Chief among the consumer behaviors that have evolved and accelerated during the first six months of the coronavirus pandemic is a shift in media consumption that presents both challenges and opportunities for marketers. As consumers spent more time at home, their time on connected TV (CTV) rose 50% and time on linear TV lifted 10% over the past six months, Jack Bamberger, chief commercial officer at Amobee, said during a livestreamed Advertising Week conference session on Tuesday.
While the CTV ad market is dwarfed by the linear one, CTV can be effective for advertisers. Compared to linear TV viewers, ad-supported CTV users are 71% more likely to tell a friend about a brand, 53% more likely to search for a brand and 52% more likely to buy a product, according to a July survey by video advertising platform Unruly emailed to Marketing Dive.
Statistics like these suggest CTV can offer marketers ways to answer some key questions during the pandemic: Who are a brand's consumers and how have their behaviors changed?
CTV's opportunities during the health crisis
Nearly all advertisers had to change their plans due to the pandemic's onset, including MolsonCoors, whose Head of Precision and Digital Marketing Nicole Kane spoke on the panel.
"We're a brand where those moments of opportunity have greatly changed because stadiums are closed, bars are closed and people are drinking more when they're at home," Kane said. "Having solutions like CTV, where we really can be more targeted and precise, makes a big impact. It's really about being agile and following our consumers so we're there at the moments that are going to matter most."
CTV offers similar opportunities for other CPG marketers. L'Oréal, for example, aligns its brands around big moments like red carpet events that reach a wide set of customers, Shenan Reed, senior vice president and head of media at L'Oréal, said on the panel. From there, CTV provides an opportunity for incremental reach as the brand attempts to engage consumers during these moments across a variety of channels.
"I want to fluidly follow [the consumer] wherever she shows up in whatever medium she chooses, to be without constraints," Reed said.
CTV can help with such incremental reach, but it still requires nuance to utilize properly.
"I sometimes question, am I actually getting incremental reach, or just capturing people who have left linear to go into other channels? I don't know if it's necessarily incremental, or just trying to keep my audience whole," Reed said. "Then there's the opportunity to get specific. I don't think we've cracked that nut on the specificity of what CTV can do for us."
The growth of both CTV and linear, albeit at different rates, is likely to change priorities for marketers when negotiating upfront ad buys going forward as they seek flexibility, fluidity and more opportunities amid different content and inventory sources.
"We still see linear as driving so much of our business, so it's a matter of extending what is already working [on CTV]," said Danielle Gonzalez, president and chief client officer at Starcom Worldwide, who leads media for Kraft Heinz.
The pandemic has demonstrated how flexibility between marketers and media sellers is more important than ever, as COVID-19 has upended events, programming and consumer behaviors.
"The need for flexibility is going to be paramount in negotiations for next year. We need to be able to follow consumers, and we need to be flexible in moments like this," Kane said. "Who can predict when the next moment like this might happen?"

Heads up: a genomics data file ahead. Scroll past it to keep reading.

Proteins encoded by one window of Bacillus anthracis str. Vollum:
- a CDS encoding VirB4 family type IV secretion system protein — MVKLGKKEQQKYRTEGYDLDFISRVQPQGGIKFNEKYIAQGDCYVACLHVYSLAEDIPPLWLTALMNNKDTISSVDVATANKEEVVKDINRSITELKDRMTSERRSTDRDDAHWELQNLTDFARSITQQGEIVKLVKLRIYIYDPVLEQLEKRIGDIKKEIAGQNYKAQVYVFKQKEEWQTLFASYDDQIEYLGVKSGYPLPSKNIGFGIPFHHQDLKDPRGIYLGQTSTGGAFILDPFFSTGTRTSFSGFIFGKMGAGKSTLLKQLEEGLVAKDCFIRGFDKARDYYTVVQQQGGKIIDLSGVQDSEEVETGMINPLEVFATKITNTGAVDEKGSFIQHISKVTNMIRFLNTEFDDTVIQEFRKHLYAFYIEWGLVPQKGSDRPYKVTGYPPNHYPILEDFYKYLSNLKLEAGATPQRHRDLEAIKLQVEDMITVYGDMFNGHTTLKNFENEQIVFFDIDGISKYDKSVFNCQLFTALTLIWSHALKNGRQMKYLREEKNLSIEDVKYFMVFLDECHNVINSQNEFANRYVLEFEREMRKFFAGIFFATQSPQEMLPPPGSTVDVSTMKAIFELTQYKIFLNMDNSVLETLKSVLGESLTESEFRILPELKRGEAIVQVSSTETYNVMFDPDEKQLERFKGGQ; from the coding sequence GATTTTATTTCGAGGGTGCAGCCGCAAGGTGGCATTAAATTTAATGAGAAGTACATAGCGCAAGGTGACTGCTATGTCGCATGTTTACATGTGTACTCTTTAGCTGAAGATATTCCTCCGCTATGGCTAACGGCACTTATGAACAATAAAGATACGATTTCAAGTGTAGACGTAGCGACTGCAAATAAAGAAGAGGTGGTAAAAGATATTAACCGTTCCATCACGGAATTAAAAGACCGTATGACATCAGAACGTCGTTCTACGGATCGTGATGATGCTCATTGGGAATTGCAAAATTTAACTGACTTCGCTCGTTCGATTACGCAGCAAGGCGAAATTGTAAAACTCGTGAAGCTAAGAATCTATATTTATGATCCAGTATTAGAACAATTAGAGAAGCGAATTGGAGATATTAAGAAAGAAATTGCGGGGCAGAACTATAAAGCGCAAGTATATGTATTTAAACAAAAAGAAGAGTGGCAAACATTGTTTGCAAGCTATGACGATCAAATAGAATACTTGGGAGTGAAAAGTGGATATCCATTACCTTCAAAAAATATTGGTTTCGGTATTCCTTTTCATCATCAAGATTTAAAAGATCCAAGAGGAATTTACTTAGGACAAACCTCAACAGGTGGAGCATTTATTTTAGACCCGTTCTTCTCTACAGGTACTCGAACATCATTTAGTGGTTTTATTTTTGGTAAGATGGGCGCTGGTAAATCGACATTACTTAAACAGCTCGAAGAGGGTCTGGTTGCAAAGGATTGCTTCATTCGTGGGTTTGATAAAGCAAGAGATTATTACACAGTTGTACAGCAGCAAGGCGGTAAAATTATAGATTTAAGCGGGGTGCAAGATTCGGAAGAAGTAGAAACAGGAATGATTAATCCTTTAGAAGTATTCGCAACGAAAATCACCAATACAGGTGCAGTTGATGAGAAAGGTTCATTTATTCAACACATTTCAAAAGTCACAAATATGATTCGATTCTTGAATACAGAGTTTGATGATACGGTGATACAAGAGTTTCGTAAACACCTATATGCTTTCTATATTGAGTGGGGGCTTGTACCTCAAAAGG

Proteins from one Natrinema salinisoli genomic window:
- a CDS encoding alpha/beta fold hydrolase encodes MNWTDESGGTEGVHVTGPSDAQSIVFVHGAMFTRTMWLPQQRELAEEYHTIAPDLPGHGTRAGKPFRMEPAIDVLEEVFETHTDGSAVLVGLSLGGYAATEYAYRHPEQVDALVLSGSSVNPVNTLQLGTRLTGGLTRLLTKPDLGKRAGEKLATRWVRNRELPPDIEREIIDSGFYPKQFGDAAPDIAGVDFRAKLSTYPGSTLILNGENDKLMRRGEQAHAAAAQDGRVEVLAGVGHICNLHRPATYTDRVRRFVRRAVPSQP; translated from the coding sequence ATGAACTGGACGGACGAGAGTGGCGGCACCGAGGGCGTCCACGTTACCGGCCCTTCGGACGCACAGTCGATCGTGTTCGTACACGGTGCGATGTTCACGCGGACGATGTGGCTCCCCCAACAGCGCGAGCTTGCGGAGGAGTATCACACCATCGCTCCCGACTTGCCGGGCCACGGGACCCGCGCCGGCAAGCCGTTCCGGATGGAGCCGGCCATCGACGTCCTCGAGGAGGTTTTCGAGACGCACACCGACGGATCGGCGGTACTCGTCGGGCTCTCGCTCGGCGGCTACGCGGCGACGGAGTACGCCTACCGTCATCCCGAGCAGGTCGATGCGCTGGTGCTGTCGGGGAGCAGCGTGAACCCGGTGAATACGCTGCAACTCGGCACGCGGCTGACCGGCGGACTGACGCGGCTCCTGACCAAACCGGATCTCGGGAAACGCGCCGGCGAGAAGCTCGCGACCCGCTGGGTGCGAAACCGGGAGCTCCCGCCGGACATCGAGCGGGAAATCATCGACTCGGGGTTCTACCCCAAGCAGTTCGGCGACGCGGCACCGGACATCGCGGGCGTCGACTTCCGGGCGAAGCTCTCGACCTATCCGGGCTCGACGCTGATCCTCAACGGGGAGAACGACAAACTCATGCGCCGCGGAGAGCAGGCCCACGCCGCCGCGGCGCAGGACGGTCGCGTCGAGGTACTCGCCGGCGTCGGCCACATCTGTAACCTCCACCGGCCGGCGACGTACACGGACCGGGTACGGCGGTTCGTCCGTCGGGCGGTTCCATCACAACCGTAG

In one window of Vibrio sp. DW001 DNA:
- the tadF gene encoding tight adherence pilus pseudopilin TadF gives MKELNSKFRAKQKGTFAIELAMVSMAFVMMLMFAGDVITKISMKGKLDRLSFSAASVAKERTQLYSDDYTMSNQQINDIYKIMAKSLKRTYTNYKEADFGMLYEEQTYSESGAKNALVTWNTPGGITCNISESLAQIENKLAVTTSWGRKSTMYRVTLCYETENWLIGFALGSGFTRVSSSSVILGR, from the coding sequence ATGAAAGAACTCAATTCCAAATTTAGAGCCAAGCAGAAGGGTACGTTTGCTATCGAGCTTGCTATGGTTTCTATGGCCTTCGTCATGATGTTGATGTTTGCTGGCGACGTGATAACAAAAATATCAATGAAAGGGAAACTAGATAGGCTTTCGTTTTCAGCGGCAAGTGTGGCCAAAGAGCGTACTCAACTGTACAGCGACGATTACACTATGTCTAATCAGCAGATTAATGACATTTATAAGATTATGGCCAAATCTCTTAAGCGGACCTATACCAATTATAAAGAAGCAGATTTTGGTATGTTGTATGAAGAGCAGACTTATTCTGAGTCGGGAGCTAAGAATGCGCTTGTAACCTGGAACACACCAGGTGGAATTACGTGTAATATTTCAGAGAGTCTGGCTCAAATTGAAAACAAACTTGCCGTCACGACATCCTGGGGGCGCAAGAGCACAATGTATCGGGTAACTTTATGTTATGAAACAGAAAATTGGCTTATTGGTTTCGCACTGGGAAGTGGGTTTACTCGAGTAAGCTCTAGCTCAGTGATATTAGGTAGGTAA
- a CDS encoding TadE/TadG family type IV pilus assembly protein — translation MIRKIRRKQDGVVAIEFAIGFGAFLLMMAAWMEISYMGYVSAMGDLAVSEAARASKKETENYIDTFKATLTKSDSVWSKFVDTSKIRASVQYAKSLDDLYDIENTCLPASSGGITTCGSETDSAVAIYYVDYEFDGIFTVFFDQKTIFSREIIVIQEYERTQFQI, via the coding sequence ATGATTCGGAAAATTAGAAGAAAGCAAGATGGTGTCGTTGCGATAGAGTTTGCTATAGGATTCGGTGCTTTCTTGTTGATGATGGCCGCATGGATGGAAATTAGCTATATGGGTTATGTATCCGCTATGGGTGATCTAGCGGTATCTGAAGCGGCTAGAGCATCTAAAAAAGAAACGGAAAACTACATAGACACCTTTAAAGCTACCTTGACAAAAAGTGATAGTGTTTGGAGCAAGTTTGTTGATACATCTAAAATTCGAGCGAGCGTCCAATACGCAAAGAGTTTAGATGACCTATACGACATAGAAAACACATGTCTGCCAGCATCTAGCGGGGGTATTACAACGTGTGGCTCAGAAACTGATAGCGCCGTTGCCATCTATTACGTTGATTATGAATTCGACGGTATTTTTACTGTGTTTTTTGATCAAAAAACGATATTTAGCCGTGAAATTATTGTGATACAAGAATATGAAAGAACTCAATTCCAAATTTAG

Flexibility and measurement ahead
Along with flexibility, marketers want better measurement tools to ensure their CTV ad buys are effective and efficient. Rather than the demographic and daypart segmentation of the past, layering in CTV allows for a more granular understanding of audiences. For Kane and MolsonCoors, this is key for engaging younger, 21+ audiences.
"In order to do that, you have to find the cord-cutters and cord-nevers, and [CTV] is another way we can get them in fold... as well as managing frequency so we're not hitting them so many times that we start to annoy them with our message," Kane said.
"We have to remember the value and purpose of using CTV in the first place."
L'Oréal, SVP and head of media
Amid the cord-cutters and cord-nevers, CTV is another way for marketers to reach consumers. But it is far from the only way, alongside linear, over-the-top, digital video and social video. Connecting all of these channels with data — and the better measurement and attribution this promises — is something marketers and their partners must work at to catch up to where consumers already are.
"As advertisers, we are craving for the industry to get there faster. The more we can push, the more we can beg, the more we can use our dollars to influence getting those pipes connected [the better]," Reed said.
Marketers and advertisers no longer invest dollars where they can't prove value. But true outcome-based measurement also requires a nuanced approached.
"It's a matter of defining what we mean by outcome. So many brands want to focus specifically on ROAS or ROI, and really get down to a sale, but the outcome isn't always the sale," Reed explained. "We have to remember the value and purpose of using CTV in the first place and attribution is such an important piece."
The growth of CTV during the pandemic points to where consumers are likely to be in the future. But the unique challenges of the pandemic and its wide-ranging effects on the economy also obscure what those customers will look like in the future. Reed noted there is still a large portion of the population that's unable to be consumers as they usually would, amid layoffs and other financial hardships.
"It's important to remember we're servicing customers that we have today, and also remember there's a whole customer base out there that we have to continue to help support until they get back on their feet," she said.